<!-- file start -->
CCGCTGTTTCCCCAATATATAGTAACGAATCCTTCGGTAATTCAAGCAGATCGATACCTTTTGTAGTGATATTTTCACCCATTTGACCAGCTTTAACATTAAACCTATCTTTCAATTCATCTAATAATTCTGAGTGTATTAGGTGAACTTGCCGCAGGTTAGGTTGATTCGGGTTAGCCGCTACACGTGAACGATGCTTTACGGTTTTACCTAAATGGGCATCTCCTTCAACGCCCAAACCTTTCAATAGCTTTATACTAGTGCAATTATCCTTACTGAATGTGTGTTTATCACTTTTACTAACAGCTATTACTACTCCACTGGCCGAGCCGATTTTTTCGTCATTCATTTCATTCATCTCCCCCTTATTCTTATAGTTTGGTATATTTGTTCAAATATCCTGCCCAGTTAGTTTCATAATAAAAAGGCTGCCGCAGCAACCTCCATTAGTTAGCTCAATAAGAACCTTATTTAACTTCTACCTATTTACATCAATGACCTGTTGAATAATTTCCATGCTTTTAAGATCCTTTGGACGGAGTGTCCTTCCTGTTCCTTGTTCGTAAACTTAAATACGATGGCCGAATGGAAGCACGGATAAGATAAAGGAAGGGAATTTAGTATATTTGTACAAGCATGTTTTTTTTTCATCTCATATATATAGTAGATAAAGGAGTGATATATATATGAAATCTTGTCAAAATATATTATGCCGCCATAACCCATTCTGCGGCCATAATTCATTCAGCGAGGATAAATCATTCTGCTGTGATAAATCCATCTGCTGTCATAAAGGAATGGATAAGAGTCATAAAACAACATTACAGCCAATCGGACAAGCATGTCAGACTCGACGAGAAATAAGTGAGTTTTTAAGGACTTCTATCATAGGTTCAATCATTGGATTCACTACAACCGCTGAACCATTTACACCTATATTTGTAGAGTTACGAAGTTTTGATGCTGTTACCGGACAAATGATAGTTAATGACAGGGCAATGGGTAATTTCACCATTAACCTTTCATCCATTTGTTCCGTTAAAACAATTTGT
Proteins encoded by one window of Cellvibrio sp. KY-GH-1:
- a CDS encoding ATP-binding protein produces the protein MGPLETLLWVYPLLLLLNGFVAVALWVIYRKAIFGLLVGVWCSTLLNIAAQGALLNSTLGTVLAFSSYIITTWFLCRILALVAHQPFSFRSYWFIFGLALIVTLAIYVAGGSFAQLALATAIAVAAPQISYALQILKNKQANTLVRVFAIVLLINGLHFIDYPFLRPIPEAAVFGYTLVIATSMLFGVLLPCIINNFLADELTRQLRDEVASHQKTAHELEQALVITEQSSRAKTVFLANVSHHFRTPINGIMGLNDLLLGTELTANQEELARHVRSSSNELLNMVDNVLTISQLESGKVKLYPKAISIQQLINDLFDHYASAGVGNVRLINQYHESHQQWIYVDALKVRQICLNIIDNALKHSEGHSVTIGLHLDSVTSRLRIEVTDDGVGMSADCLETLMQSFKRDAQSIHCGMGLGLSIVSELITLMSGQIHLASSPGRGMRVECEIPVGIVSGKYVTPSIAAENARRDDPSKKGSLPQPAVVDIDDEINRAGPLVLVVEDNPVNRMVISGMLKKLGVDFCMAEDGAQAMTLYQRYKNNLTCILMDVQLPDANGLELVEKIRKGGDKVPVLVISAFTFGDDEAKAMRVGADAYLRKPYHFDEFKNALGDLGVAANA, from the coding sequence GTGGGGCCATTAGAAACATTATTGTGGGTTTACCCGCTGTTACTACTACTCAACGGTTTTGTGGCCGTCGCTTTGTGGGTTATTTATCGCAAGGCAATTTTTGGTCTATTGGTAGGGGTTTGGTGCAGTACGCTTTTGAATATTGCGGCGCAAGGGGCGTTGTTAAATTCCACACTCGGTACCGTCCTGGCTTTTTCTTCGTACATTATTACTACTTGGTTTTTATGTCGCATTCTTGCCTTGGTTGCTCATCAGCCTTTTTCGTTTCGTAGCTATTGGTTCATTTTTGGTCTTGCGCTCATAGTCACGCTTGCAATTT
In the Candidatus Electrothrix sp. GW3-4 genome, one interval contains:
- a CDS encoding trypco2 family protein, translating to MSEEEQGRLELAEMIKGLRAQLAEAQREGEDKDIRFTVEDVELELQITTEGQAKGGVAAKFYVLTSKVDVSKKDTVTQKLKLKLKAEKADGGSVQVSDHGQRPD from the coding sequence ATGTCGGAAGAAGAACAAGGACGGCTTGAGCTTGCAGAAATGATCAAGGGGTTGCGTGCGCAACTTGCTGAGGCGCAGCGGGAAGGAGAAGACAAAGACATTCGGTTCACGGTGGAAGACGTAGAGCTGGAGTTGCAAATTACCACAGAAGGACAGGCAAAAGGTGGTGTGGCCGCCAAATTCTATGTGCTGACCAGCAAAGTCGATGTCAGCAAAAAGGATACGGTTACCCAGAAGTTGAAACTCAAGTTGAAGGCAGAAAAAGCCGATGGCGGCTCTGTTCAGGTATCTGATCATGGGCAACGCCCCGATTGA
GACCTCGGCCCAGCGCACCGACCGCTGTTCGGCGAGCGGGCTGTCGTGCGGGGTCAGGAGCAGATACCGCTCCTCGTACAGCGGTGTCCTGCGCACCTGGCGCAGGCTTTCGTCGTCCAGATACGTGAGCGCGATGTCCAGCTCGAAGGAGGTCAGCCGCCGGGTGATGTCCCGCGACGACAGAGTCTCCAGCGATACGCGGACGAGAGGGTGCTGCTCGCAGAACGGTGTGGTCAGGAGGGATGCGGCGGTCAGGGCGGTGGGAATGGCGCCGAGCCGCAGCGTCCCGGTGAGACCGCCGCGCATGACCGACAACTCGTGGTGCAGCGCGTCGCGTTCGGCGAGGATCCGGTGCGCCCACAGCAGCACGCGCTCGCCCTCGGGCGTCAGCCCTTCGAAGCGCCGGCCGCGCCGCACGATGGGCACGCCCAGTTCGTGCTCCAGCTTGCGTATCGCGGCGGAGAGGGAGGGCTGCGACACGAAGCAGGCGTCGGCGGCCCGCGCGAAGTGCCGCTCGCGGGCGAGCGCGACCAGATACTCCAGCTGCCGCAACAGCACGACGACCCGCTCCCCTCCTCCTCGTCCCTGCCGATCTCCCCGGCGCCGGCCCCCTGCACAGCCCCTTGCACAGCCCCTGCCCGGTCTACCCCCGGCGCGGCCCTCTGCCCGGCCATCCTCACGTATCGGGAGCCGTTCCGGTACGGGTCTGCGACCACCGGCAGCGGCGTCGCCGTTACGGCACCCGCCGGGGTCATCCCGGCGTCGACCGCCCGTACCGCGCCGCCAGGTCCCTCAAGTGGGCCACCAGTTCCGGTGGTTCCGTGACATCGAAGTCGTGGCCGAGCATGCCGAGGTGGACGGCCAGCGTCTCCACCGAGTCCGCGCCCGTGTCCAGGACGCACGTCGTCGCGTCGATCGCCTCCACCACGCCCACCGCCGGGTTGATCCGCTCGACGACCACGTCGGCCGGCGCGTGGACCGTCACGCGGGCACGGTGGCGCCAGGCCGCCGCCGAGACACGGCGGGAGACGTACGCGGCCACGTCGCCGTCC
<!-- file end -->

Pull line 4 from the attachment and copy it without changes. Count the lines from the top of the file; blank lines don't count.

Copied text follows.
In the Candidatus Electrothrix sp. GW3-4 genome, one interval contains: